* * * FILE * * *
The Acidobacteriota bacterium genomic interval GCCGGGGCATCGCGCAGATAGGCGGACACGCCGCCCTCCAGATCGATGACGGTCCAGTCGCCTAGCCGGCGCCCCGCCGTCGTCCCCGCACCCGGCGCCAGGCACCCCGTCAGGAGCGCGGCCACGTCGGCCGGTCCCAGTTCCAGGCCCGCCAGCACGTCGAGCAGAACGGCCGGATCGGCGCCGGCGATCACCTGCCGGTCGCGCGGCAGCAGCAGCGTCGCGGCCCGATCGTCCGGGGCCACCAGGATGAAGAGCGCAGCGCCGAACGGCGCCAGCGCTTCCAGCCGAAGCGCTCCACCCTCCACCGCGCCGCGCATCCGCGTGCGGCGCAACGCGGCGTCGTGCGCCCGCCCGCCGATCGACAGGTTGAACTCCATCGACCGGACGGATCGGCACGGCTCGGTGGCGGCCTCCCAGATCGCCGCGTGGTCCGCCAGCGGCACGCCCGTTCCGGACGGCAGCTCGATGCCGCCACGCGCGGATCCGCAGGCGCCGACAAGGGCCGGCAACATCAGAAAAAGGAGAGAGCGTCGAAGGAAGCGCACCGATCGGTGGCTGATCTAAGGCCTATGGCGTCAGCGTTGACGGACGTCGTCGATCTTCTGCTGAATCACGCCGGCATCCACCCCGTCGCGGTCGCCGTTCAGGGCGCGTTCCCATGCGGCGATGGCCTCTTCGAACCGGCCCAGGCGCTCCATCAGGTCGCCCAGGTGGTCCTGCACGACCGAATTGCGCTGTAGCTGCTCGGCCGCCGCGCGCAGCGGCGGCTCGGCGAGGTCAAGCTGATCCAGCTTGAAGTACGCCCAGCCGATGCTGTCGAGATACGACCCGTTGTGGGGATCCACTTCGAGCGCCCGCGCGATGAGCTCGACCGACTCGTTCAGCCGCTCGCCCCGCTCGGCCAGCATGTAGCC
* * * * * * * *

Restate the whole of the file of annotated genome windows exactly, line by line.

The Acidobacteriota bacterium genomic interval GCCGGGGCATCGCGCAGATAGGCGGACACGCCGCCCTCCAGATCGATGACGGTCCAGTCGCCTAGCCGGCGCCCCGCCGTCGTCCCCGCACCCGGCGCCAGGCACCCCGTCAGGAGCGCGGCCACGTCGGCCGGTCCCAGTTCCAGGCCCGCCAGCACGTCGAGCAGAACGGCCGGATCGGCGCCGGCGATCACCTGCCGGTCGCGCGGCAGCAGCAGCGTCGCGGCCCGATCGTCCGGGGCCACCAGGATGAAGAGCGCAGCGCCGAACGGCGCCAGCGCTTCCAGCCGAAGCGCTCCACCCTCCACCGCGCCGCGCATCCGCGTGCGGCGCAACGCGGCGTCGTGCGCCCGCCCGCCGATCGACAGGTTGAACTCCATCGACCGGACGGATCGGCACGGCTCGGTGGCGGCCTCCCAGATCGCCGCGTGGTCCGCCAGCGGCACGCCCGTTCCGGACGGCAGCTCGATGCCGCCACGCGCGGATCCGCAGGCGCCGACAAGGGCCGGCAACATCAGAAAAAGGAGAGAGCGTCGAAGGAAGCGCACCGATCGGTGGCTGATCTAAGGCCTATGGCGTCAGCGTTGACGGACGTCGTCGATCTTCTGCTGAATCACGCCGGCATCCACCCCGTCGCGGTCGCCGTTCAGGGCGCGTTCCCATGCGGCGATGGCCTCTTCGAACCGGCCCAGGCGCTCCATCAGGTCGCCCAGGTGGTCCTGCACGACCGAATTGCGCTGTAGCTGCTCGGCCGCCGCGCGCAGCGGCGGCTCGGCGAGGTCAAGCTGATCCAGCTTGAAGTACGCCCAGCCGATGCTGTCGAGATACGACCCGTTGTGGGGATCCACTTCGAGCGCCCGCGCGATGAGCTCGACCGACTCGTTCAGCCGCTCGCCCCGCTCGGCCAGCATGTAGCC